Hamilton Herald Masthead


Front Page - Friday, September 23, 2022

It’s as simple as ‘I was ready to move on’

Prominent paralegal’s move to new firm causes stir in legal circles

When word began to circulate through the Chattanooga legal community that paralegal Tommy Crump was leaving attorney Herbert Thornbury after 24 years to work for a different law firm, it turned into a brushfire that couldn’t be stopped.

Soon, Crump’s inbox was stuffed with queries from local attorneys who were curious about what had happened. Thornbury’s phone was lighting up like the Rockefeller Plaza Christmas tree as colleagues called or texted to get the scoop firsthand.

Apparently, a lawyer or two in Chattanooga knew the name of the stout legal workhorse who had labored in Thornbury’s fields for more than two decades.

The scale of the response initially shocked Crump, 60, who had simply gone to work every day and plowed through the tasks that awaited him. But he soon learned he was a celebrity of sorts.

“After 24 years of doing this, I guess I know everybody and everybody knows me,” Crumps says. “And most of them would probably tell you that if they wound up on a case with Herbert, they could come to me with their questions, and if I didn’t have the answer I could get it.”

The attorney who pilfered Crump from Thornbury, Zack England of the firm Best and Brock, looks a little like the proverbial cat who ate the canary as he recalls first speaking with the paralegal several years ago.

“I heard about Tommy through the grapevine,” England recalls. “We talked in passing and then kept in touch over the years. When I announced we were expanding and asked people to send us their resumes, Tommy reached out to us.”

“When you stay in one place for a long time, you can become jaded,” Crump offers as an explanation for the switch. “I was ready to move on.”

He was also eager to work for Best and Brock, a firm that handles both personal injury and criminal law cases, Crump adds.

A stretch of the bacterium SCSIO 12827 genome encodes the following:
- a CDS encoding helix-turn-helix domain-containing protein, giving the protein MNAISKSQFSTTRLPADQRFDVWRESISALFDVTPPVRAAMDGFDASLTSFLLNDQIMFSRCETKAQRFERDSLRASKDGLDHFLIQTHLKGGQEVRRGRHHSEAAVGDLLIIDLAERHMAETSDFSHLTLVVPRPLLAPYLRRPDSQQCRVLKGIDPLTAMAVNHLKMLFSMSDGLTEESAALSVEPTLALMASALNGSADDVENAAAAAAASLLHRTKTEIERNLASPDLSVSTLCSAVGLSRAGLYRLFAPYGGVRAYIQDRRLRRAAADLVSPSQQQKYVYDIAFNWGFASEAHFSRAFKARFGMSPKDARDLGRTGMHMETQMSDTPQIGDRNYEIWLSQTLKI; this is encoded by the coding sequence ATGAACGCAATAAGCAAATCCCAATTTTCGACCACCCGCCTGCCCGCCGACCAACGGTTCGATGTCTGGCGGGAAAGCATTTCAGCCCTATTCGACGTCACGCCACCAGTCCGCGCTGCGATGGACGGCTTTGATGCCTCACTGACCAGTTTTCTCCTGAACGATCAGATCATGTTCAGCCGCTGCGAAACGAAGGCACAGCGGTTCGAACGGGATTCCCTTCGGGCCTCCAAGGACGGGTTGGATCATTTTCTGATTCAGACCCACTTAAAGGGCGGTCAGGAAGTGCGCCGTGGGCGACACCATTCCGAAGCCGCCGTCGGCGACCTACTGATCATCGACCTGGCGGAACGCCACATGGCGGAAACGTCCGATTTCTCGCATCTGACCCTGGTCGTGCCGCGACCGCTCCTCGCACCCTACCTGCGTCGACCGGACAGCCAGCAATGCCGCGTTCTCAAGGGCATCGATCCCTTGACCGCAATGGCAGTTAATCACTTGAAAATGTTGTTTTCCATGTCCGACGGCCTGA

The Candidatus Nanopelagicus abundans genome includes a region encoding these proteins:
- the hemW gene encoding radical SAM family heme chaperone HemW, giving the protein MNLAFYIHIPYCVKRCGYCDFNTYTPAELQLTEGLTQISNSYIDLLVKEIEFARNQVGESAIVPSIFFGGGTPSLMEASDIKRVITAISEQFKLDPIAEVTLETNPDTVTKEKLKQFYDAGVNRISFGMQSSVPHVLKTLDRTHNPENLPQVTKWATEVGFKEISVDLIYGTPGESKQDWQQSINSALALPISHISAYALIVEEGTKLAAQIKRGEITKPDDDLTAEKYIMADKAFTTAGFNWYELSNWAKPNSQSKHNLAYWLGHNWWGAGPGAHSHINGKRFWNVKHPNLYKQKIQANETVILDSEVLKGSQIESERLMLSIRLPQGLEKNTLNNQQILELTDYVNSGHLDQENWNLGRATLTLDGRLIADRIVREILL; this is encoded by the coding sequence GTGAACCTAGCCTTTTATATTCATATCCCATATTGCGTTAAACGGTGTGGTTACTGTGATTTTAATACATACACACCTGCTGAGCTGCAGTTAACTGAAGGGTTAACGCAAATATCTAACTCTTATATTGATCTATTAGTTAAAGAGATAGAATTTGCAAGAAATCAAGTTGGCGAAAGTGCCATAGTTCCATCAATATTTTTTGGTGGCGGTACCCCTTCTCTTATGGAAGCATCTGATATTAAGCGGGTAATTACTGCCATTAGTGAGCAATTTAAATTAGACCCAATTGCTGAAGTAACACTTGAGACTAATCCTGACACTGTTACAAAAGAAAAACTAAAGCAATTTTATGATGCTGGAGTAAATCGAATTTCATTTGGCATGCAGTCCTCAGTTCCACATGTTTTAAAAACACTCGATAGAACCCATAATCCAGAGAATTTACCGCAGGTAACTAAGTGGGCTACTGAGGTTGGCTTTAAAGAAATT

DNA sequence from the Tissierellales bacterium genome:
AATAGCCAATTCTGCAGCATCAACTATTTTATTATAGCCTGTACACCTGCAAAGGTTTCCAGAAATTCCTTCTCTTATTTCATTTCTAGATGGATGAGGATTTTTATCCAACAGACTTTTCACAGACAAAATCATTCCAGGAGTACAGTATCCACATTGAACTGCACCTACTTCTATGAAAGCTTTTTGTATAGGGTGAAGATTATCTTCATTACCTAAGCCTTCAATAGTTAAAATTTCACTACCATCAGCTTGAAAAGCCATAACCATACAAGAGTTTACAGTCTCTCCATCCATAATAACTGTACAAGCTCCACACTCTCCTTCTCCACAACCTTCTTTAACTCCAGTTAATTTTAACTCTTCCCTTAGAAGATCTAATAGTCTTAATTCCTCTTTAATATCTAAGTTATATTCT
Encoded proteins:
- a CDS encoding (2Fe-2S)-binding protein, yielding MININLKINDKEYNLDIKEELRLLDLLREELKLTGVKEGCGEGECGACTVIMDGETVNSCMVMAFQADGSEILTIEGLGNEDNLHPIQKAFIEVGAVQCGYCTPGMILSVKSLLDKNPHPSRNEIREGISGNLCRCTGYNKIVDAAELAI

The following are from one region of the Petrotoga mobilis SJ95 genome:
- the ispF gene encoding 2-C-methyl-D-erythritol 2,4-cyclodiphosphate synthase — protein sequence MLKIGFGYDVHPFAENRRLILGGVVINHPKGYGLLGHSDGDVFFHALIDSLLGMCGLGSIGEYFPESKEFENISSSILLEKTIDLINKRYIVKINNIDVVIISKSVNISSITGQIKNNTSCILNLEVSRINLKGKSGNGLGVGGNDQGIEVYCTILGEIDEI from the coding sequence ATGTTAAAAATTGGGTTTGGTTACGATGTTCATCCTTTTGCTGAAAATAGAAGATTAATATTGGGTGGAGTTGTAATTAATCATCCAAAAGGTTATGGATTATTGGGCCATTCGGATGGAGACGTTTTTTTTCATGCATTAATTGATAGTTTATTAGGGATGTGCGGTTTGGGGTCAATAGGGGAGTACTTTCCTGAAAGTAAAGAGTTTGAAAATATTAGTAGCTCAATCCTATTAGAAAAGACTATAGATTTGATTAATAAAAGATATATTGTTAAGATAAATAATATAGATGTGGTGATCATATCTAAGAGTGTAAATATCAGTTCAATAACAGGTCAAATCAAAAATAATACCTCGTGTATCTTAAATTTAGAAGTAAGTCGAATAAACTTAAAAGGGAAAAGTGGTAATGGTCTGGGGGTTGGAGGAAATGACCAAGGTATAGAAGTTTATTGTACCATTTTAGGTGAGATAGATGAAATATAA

“Herb was good to me. He was entering the prime of his practice when he hired me, and I was able to help him build his firm. Now Zack is moving into the prime of his practice, (and) I have an opportunity to help him and the other attorneys here build this firm.”

England says he, Garth Best and Matt Brock are excited about working with Crump, as he has an excellent rapport with clients and is very accessible.

He also knows a thing or two, England adds.

“Tommy reached out to the attorneys on the other side of a car wreck case and suggested a streamlined way of doing discovery. I would not have thought to do what he suggested.

“[Former Vols] football coach Lane Kiffin said it helps to have some gray beards on the sidelines with you,” England continues. “It certainly helps us to have Tommy on our side.”

A Chattanooga native, Crump worked in the restaurant and construction industries for several years before deciding to become a paralegal.

“I was in my thirties before I knew what I wanted to be when I grew up,” Crump says, only half-joking.

Crump worked three jobs as he took classes at Chattanooga State Community College. When it was time for him to complete an internship, he opened the local Yellow Pages, flipped to the section that listed attorneys and started calling firms beginning with the letter A.

“I said, ‘As part of my education, I can give you 15 weeks of free labor.’ And it was, ‘No, no, no, no, no, no, no,’ until I got to T,” Crump recalls.